Bordy E.M. (2008) Enigmatic trace fossils from the aeolian Lower Jurassic Clarens Formation, Southern Africa // Paleontologica Electronica. Vol.11. Issue 3.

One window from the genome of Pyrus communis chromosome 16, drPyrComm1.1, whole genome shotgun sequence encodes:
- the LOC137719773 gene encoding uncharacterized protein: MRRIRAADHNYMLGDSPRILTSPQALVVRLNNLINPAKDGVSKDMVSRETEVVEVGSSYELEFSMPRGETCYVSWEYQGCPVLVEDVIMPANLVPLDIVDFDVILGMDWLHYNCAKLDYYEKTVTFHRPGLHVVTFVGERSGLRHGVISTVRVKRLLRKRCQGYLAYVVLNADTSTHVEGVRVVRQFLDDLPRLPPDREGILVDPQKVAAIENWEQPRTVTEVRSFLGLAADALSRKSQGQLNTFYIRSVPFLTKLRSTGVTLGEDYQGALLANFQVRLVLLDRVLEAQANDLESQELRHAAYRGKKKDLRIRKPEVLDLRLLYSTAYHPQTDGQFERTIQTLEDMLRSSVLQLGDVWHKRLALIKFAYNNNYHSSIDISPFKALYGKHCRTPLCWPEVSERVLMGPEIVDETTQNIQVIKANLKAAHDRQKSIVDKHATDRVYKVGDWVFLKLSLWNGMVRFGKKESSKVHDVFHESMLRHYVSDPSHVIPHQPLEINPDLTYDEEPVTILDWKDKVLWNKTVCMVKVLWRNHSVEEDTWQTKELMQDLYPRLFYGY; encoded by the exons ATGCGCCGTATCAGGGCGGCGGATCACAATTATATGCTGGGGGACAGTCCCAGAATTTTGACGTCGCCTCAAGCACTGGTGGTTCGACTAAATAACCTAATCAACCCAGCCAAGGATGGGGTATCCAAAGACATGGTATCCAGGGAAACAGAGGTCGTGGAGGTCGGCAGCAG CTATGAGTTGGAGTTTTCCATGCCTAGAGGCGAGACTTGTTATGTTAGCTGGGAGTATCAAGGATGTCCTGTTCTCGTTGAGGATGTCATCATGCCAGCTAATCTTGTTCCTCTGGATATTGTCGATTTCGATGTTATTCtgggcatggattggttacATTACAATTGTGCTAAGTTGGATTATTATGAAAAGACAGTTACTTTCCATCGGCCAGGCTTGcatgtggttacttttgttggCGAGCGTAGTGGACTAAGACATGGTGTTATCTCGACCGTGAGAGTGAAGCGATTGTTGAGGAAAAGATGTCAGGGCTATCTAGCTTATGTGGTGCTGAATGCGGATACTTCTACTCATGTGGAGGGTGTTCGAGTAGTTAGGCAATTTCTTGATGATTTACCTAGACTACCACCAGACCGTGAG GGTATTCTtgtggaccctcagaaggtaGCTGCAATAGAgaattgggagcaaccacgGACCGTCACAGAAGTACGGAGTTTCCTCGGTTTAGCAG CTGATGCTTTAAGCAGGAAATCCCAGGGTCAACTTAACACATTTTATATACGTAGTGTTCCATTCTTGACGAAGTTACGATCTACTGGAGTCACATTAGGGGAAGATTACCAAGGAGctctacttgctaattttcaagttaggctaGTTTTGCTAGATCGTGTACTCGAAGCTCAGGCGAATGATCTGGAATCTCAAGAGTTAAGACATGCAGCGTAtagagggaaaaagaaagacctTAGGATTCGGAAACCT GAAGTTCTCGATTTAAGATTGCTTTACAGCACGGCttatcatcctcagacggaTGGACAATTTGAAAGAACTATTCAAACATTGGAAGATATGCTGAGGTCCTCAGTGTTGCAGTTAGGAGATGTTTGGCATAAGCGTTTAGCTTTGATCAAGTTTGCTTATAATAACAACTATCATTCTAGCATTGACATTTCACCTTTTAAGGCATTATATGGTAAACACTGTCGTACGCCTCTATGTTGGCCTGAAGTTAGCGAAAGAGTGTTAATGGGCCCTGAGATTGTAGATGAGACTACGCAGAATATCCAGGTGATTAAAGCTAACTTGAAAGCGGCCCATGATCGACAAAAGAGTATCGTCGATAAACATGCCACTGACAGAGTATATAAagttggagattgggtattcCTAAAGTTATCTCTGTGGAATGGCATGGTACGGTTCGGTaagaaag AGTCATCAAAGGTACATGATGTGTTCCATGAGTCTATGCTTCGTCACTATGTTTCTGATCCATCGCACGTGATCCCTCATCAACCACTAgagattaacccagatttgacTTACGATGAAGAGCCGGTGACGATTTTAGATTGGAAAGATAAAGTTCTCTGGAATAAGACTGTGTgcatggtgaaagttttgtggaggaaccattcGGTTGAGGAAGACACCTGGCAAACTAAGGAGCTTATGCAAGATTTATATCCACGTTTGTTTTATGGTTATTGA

The Lower Jurassic aeolienites of the Clarens Formation in southern Africa contain unique sedimentary structures that are unlikely to be non-biogenic. They are also unlike any known modern or ancient trace fossils. Here, some enigmatic, horizontal, regularly-oriented sedimentary structures are described, which occur in association with other trace fossils as well as features that were previously interpreted as nests of termites or termite-like ancient social insects. These spectacular structures are exposed in enormous profusion as straight, ~5 mm cylinders with strong compass orientation, in parallel alignment with one another and to ancient horizontal bedding planes. Their fill is identical to that of the host rock: clean, well-sorted, very fine- to fine-grained quartz-arenite. In cross-section, each structure is defined by a subtle, ~0.1 mm thin, concentric gap. Without comparable modern biogenic structures, the biological origin of the structures is uncertain. Their strong compass orientations are, however, also inconsistent with an inorganic origin, even though they may resemble pipey concretions generated by flowing groundwater. Nonetheless, this paper, based on spatiotemporal distribution patterns of the oriented structures, their locally high abundance and association with obvious trace fossils, as well as other sedimentological and palaeontological lines of evidence, argues that the compass structures may be products of ancient social invertebrates living in a resource-limited, semi-arid to arid environment. Furthermore, the compass structures as well as the accompanying structures of the predominantly aeolian Clarens Formation collectively imply the recurrence of favourable ecological parameters (e.g., moist substrates) related to episodic climate fluctuations in the Early Jurassic of southern Pangaea (i.e., southern Gondwana).